Exercise Helps Combat Insomnia

April 23, 2018

Exercise Helps Combat Insomnia

 by: Becky Rhew, J.D.

Attorney, Natural Health Expert, Certified Master Trainer and Nationally Qualified NPC Figure Competitor


I have always felt that exercise helped me sleep. But I assumed the correlation was a basic one – exercise just exhausts you, right? However, there are in fact many scientific reasons why exercise helps us sleep!

If you’re experiencing insomnia, or simply want to catch more quality Zzzzzs, read on for your daily #fitspo, and to be convinced at how a regular exercise routine could be your best ally against your sleep woes!

1. Exercise increases Adenosine.
Adenosine is a chemical that builds up in the body during the day, as a result of movement and energy expenditure, and the build-up of this chemical causes a “sleep drive. Exercise causes a significant increase in adenosine in the brain. Adenosine makes us sleepy. You already influence your adenosine levels on a daily basis, even if you are not aware of it yet - lets think about your morning cup of Joe – coffee works to make us feel more alert, because caffeine actually BLOCKS the effect of the adenosine receptor - in other words, it is an adenosine receptor antagonist. So, if adenosine makes us feel sleepy, we can feel more alert by blocking its effects with caffeine!

Adenosine wears off during sleep, because it is continuously metabolized by the enzyme ‘adenosine desaminase,’ which eventually causes you to wake up – and thus you need to move and exercise again to repeat the cycle!

Research shows that there may be other ways to “biohack,” or activate the adenosine receptors without exercise: limonene, a chemical compound found in citrus rind, may activate adenosine receptors and produce a sedative effect.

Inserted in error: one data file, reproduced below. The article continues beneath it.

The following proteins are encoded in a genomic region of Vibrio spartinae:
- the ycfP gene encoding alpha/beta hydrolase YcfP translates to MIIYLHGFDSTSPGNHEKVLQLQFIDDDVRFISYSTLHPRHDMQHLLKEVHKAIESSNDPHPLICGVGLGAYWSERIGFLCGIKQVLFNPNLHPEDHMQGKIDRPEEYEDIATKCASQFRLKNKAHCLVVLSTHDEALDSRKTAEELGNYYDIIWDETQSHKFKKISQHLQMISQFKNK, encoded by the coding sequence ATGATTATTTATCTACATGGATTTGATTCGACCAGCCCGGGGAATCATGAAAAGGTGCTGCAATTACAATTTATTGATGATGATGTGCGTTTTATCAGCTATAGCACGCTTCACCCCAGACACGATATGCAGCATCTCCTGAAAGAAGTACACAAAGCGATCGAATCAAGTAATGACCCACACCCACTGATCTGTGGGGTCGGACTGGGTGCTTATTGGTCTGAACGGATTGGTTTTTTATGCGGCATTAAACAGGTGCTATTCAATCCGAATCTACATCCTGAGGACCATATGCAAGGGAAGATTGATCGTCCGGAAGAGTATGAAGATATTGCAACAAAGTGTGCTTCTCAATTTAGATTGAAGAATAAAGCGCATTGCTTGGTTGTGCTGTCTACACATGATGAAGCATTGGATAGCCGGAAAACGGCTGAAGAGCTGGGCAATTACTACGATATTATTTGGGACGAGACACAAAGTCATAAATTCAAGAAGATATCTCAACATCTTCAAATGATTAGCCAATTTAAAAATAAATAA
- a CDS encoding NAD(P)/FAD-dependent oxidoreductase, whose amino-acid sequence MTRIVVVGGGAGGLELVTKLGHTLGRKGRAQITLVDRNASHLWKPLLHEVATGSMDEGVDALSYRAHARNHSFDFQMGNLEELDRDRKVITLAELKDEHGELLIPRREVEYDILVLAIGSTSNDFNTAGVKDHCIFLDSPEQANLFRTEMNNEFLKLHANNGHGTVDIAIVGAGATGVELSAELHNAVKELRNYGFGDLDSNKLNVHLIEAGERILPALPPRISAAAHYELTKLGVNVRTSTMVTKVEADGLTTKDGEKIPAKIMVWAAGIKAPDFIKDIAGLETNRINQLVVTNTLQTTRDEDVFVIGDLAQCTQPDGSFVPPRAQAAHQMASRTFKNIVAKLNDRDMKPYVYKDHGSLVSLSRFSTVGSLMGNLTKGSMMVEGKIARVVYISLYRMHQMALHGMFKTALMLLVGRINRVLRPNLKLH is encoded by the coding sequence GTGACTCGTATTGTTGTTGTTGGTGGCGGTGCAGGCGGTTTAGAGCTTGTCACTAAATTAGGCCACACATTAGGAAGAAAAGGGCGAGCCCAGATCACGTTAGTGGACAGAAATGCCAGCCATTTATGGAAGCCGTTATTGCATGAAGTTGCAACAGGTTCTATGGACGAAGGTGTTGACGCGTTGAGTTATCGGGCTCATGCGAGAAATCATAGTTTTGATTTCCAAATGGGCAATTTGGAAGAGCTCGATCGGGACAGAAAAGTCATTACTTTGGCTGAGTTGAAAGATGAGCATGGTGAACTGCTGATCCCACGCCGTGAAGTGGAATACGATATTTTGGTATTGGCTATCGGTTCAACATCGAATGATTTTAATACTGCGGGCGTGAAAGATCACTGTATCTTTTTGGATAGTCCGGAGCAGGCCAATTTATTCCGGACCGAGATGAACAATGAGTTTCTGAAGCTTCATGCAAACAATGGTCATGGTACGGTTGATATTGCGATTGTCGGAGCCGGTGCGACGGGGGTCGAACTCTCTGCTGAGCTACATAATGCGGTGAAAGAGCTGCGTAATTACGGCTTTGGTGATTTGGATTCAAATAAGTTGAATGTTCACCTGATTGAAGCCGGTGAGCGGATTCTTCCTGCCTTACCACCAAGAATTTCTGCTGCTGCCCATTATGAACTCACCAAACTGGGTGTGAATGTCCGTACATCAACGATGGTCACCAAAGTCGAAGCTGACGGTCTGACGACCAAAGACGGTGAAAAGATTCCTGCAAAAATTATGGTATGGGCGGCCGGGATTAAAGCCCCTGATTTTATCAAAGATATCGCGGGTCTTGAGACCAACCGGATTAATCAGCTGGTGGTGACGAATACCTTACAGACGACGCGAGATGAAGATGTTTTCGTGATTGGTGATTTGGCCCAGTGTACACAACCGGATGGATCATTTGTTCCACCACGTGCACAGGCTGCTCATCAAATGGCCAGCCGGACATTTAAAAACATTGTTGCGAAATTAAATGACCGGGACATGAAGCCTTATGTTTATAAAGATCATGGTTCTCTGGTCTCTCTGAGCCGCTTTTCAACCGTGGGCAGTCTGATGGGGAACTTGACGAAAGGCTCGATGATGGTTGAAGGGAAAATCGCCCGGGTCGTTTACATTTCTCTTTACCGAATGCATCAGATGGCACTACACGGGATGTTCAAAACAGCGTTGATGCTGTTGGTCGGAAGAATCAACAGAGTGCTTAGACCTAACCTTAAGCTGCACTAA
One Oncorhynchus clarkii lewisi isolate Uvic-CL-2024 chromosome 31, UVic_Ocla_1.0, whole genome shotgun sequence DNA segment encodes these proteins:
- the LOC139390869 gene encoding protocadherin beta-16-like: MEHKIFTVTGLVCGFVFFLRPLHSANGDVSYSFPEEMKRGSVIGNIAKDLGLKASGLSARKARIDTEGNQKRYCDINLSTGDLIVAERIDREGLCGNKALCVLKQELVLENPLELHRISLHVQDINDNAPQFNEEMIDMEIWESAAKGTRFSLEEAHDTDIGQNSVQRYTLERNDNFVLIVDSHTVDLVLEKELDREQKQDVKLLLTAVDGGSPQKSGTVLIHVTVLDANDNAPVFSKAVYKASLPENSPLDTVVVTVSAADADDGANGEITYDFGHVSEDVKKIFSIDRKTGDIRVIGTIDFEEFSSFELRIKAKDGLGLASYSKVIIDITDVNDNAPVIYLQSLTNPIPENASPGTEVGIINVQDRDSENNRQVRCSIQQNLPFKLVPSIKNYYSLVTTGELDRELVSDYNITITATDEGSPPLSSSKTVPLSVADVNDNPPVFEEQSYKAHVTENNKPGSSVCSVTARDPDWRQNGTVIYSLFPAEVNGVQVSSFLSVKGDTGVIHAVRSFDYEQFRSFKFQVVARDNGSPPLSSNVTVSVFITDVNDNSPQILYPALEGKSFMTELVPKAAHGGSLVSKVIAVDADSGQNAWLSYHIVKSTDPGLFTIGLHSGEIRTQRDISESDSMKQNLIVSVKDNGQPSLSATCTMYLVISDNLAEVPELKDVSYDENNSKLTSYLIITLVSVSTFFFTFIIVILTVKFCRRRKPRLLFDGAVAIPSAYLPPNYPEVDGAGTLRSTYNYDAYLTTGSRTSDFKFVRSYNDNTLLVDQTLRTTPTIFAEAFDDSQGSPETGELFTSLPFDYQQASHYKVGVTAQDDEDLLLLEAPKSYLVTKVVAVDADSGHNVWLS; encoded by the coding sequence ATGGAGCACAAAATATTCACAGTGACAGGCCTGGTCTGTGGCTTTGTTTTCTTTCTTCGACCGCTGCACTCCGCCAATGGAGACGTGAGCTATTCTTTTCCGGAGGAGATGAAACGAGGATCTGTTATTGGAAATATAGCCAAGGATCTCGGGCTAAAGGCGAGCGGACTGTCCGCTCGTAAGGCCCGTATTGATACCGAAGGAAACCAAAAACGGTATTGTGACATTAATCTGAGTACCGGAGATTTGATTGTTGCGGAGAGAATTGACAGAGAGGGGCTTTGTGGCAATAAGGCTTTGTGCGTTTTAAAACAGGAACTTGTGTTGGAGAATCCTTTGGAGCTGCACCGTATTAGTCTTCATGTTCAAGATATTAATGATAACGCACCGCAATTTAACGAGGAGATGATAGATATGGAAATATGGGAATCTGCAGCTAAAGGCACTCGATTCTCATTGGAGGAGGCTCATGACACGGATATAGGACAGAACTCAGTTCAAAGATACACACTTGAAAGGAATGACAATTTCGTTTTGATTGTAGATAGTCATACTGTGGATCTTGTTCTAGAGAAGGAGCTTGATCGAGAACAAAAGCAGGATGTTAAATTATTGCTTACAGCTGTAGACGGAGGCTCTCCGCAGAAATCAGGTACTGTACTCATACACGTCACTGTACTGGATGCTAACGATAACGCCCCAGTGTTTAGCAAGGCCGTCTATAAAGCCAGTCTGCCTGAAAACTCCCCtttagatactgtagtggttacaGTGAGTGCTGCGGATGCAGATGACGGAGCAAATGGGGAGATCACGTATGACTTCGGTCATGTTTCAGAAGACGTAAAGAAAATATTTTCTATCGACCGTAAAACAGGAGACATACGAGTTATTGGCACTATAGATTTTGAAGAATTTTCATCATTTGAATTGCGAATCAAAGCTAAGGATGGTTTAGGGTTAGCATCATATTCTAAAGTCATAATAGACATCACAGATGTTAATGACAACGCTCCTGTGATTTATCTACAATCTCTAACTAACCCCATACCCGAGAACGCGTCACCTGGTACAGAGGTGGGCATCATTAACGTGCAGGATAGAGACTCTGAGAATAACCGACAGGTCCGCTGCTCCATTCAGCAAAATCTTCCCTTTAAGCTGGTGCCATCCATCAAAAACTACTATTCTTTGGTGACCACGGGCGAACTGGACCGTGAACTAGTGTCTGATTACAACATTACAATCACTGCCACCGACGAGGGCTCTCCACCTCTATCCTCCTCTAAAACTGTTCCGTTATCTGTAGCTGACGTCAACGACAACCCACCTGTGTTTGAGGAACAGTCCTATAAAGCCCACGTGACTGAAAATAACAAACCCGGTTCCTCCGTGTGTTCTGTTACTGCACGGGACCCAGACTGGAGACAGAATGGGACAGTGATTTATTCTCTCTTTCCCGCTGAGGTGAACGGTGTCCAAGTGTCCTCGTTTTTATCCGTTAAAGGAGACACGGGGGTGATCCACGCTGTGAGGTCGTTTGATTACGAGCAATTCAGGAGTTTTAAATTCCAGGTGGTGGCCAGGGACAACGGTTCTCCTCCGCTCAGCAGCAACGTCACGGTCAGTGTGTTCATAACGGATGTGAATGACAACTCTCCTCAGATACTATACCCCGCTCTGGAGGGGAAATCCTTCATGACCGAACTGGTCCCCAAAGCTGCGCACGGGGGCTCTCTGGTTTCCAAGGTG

2. Exercise Increases Sensorimotor Brain Rhythm.
Sensorimotor Rhythm (SMR) is a slow brain wave that is abundant during sleep. Researchers have found that insomniacs tend to lack SMR brain waves, while athletes have an abundance!

But you do not need to consider yourself an “athlete” per se in order to get these benefits! The obvious fix, for insomnia, is simply to get moving, and participate in regular exercise! For a quick “bio-hack,” however, research indicates that simply listening to audio tracks of recorded SMR brain waves may help your brain to make more of this brain wave, and it can in fact improve your sleep! A quick YouTube search for “SMR Waves” turns up many helpful audio tracks, which you can listen to with headphones in the evening.

3. Exercise Increases Serotonin
Serotonin is one of our primary relaxing neurotransmitters. In essence, serotonin makes us feel happy and sleepy – the best of both worlds, am I right? Serotonin is SO important to our overall feelings of wellbeing, that doctors prescribe millions of anti-depressants every year, which work by increasing the availability of serotonin in the brain – these are called SSRIs, or Selective Serotonin Reuptake Inhibitors.

There are several reasons why you may benefit from more serotonin. Your DNA might be such that your body either doesn't produce much serotonin, or it is used up too quickly after you make it. Furthermore, stressful life events can place EXTRA demands on our serotonin production – wherein you may need more serotonin at those times.

Luckily, there are SO many ways to increase your serotonin naturally! Sunlight exposure and exercise are two natural ways! Cardio in particular is shown to increase serotonin levels more so than other types of exercise.

4. How can you improve your sleep?
I hope that the takeaway here is an obvious one – having a regular exercise program can modulate several key hormones and bodily functions that are conducive to a good nights sleep!

Ready to get moving? Try the following HIIT Bootcamp Workout! Rest for 30-60 seconds between each move. Repeat the whole circuit 3 times. Ready, set, sleep….I mean go!

Jumping Jacks x 20
V-Up Abs x 20
Wall Sit 1 Minute
Skater Leaps x 30
Side Plank Twists x 25 on each side
Squat with Alternating Side Leg Raise x 30
Reverse Lunge to Raised Knee x 15 on each side
Push-ups x 20




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